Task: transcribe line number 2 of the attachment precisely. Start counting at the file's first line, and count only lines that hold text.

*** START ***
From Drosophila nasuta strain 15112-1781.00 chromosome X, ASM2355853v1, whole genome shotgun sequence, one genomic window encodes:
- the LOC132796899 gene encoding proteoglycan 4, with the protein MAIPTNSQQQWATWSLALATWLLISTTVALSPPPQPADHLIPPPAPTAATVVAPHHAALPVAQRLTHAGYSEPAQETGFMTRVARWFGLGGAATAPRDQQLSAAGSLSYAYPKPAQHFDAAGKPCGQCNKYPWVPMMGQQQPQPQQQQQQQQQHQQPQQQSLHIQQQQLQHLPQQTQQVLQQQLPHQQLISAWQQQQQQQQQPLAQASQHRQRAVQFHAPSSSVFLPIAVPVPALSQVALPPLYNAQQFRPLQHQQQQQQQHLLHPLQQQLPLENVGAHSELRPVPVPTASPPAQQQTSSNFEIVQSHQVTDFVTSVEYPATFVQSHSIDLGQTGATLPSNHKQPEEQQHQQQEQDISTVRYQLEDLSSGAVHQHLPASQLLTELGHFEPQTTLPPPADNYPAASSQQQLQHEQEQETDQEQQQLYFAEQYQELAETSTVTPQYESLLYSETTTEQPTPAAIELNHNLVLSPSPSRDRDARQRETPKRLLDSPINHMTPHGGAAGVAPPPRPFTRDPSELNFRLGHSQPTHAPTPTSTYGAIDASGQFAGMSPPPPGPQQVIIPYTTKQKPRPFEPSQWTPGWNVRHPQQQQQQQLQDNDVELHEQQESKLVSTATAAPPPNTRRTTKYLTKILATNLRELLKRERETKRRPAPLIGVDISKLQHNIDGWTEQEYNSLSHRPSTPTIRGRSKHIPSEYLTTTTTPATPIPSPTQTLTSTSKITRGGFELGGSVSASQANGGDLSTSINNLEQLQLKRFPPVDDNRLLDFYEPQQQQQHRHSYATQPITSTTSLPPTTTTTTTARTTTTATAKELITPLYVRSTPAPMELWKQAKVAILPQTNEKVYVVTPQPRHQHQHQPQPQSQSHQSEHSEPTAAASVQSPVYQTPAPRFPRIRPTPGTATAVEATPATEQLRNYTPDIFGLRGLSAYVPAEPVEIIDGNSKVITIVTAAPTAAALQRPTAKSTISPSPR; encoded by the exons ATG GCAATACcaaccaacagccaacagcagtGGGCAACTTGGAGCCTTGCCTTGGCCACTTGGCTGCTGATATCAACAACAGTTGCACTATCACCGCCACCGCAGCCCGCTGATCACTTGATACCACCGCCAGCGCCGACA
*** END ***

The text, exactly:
- the LOC132796899 gene encoding proteoglycan 4, with the protein MAIPTNSQQQWATWSLALATWLLISTTVALSPPPQPADHLIPPPAPTAATVVAPHHAALPVAQRLTHAGYSEPAQETGFMTRVARWFGLGGAATAPRDQQLSAAGSLSYAYPKPAQHFDAAGKPCGQCNKYPWVPMMGQQQPQPQQQQQQQQQHQQPQQQSLHIQQQQLQHLPQQTQQVLQQQLPHQQLISAWQQQQQQQQQPLAQASQHRQRAVQFHAPSSSVFLPIAVPVPALSQVALPPLYNAQQFRPLQHQQQQQQQHLLHPLQQQLPLENVGAHSELRPVPVPTASPPAQQQTSSNFEIVQSHQVTDFVTSVEYPATFVQSHSIDLGQTGATLPSNHKQPEEQQHQQQEQDISTVRYQLEDLSSGAVHQHLPASQLLTELGHFEPQTTLPPPADNYPAASSQQQLQHEQEQETDQEQQQLYFAEQYQELAETSTVTPQYESLLYSETTTEQPTPAAIELNHNLVLSPSPSRDRDARQRETPKRLLDSPINHMTPHGGAAGVAPPPRPFTRDPSELNFRLGHSQPTHAPTPTSTYGAIDASGQFAGMSPPPPGPQQVIIPYTTKQKPRPFEPSQWTPGWNVRHPQQQQQQQLQDNDVELHEQQESKLVSTATAAPPPNTRRTTKYLTKILATNLRELLKRERETKRRPAPLIGVDISKLQHNIDGWTEQEYNSLSHRPSTPTIRGRSKHIPSEYLTTTTTPATPIPSPTQTLTSTSKITRGGFELGGSVSASQANGGDLSTSINNLEQLQLKRFPPVDDNRLLDFYEPQQQQQHRHSYATQPITSTTSLPPTTTTTTTARTTTTATAKELITPLYVRSTPAPMELWKQAKVAILPQTNEKVYVVTPQPRHQHQHQPQPQSQSHQSEHSEPTAAASVQSPVYQTPAPRFPRIRPTPGTATAVEATPATEQLRNYTPDIFGLRGLSAYVPAEPVEIIDGNSKVITIVTAAPTAAALQRPTAKSTISPSPR; encoded by the exons ATG GCAATACcaaccaacagccaacagcagtGGGCAACTTGGAGCCTTGCCTTGGCCACTTGGCTGCTGATATCAACAACAGTTGCACTATCACCGCCACCGCAGCCCGCTGATCACTTGATACCACCGCCAGCGCCGACA